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One of only two cities in the United States platted by the federal government (Washington, DC is the other one) Perrysburg, Ohio is home to the largest wooden walled fortification in North America, is soon-to-be site of the world headquarters of Fortune 500 and boasts Tree City USA distinction for its care for the environment and lush surroundings.
A storied past of early American history is part of the tapestry that is the City's rich past.
In 1810, the first settlers in this area, led by Amos Spafford and his family, settled on the flats below the bluff where Fort Meigs would be built two years later. They came from Cleveland by boat on Lake Erie and then down the Maumee River, officially named "Miami of Lake Erie."
Amos Spafford of Orwell, Vermont and Litchfield, Connecticut was part of the surveyor teams in 1796 and 1797 that were sponsored by Moses Cleaveland from Connecticut to plot a new river town. Amos moved there with his family two years later.
In 1809, he received the appointment as "Postmaster and Collector of the Port of the District of Miami" and would have to relocate by 1810 to the foot of the Miami of Lake Erie rapids (Maumee River) to establish this port. The government had held these twelve square miles for military purposes since the Greenville Treaty in 1795.
Spafford exercised his pre-emptive rights and created a new town on River Tracts #64 and #65, on a quarter section (160 acres). The real estate was designated as Spafford Grant, Miami River of Lake Erie, Township of Waynesfield, Logan County.
It extended to Buttonwood Island, and deep into the interior of the prairie/woods acreage. Amos and the government expected the town, "Port Miami of Lake Erie" and its waterways to be a viable trade center. The new inhabitants dubbed it "Orleans of the North," and hoping it would rival its companion southern port town in Louisiana.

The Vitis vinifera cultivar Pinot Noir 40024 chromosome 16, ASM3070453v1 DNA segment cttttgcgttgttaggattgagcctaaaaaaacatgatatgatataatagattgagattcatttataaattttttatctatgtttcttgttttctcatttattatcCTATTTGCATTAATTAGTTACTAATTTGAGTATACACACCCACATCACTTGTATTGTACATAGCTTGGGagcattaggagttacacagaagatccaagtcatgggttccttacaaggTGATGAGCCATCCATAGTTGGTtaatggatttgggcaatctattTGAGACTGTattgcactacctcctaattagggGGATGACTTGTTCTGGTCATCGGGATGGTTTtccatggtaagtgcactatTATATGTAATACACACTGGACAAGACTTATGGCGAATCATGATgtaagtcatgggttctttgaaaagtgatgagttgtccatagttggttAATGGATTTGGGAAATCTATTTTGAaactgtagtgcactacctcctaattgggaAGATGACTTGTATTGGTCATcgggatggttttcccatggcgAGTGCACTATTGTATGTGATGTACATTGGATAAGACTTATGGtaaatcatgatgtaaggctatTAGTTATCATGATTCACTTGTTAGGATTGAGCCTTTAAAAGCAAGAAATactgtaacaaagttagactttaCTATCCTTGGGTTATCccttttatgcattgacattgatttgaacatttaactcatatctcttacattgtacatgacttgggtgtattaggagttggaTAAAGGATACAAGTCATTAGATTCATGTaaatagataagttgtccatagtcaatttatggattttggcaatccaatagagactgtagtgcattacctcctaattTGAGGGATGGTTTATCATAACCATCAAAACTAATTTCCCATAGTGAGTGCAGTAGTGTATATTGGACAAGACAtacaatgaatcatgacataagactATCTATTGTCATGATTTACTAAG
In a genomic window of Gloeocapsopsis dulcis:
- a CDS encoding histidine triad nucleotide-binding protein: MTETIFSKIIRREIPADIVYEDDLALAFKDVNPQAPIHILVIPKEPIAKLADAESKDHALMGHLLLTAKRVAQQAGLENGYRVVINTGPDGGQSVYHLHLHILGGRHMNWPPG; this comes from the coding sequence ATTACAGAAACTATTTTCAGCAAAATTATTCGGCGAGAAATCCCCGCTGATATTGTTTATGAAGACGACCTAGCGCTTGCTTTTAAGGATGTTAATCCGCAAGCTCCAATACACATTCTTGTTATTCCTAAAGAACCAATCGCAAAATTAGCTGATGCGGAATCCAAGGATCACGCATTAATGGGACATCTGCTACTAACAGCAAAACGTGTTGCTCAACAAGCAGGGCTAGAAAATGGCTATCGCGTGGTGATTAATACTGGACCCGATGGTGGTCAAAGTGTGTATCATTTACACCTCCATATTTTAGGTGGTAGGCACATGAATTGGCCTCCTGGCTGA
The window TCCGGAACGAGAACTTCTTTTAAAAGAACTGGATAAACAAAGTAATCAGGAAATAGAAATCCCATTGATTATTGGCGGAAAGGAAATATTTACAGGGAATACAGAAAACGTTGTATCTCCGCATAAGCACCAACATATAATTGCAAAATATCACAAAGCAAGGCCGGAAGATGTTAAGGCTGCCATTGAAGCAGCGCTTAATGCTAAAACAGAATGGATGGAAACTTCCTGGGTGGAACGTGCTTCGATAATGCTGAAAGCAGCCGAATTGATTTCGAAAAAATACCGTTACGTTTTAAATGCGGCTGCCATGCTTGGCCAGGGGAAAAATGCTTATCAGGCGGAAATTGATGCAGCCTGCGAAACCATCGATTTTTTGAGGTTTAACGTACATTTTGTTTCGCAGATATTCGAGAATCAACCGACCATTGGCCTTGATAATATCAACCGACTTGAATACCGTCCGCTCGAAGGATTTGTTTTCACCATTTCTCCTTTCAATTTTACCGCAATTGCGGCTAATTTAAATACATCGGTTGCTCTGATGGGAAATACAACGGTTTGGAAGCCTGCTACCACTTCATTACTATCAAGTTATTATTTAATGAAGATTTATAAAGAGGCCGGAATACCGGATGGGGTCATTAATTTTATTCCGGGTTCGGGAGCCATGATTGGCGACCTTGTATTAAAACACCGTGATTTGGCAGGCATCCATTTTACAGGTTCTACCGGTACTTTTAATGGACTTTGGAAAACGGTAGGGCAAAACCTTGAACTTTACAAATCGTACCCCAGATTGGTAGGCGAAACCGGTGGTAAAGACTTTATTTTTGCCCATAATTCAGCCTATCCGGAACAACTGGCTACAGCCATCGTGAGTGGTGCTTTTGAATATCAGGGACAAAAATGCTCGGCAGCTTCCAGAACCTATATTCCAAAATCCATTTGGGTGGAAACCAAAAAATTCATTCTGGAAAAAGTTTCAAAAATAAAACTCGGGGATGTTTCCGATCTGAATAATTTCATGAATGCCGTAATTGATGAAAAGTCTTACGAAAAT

The Spaffords brought four of their children: Anna, Chloe, Adolphus, and Aurora with them. Amos' son Samuel had been part of the surveying crew, but elected to stay behind with his family in New York State until his father died in 1818.
The war clouds of 1812 rumbled throughout the land. The erection of a fort on a high elevation on the south side of the river downstream and diagonally opposite the old French/British Fort Miami, warned of fighting soon to erupt again between the Americans and British with their allies, the Native Americans.
The government fort was built in February of 1813 by General William Henry Harrison who would be elected as the 9th President of the United States in 1841), General Anthony Wayne's former aide-de-camp. It was named Fort Meigs in honor of Ohio's fourth governor, Return Jonathan Meigs. Fort Meigs was constructed on a bluff above the Maumee River, and created from a design by army engineer Captain Eleazer D. Wood, for whom the county would be named.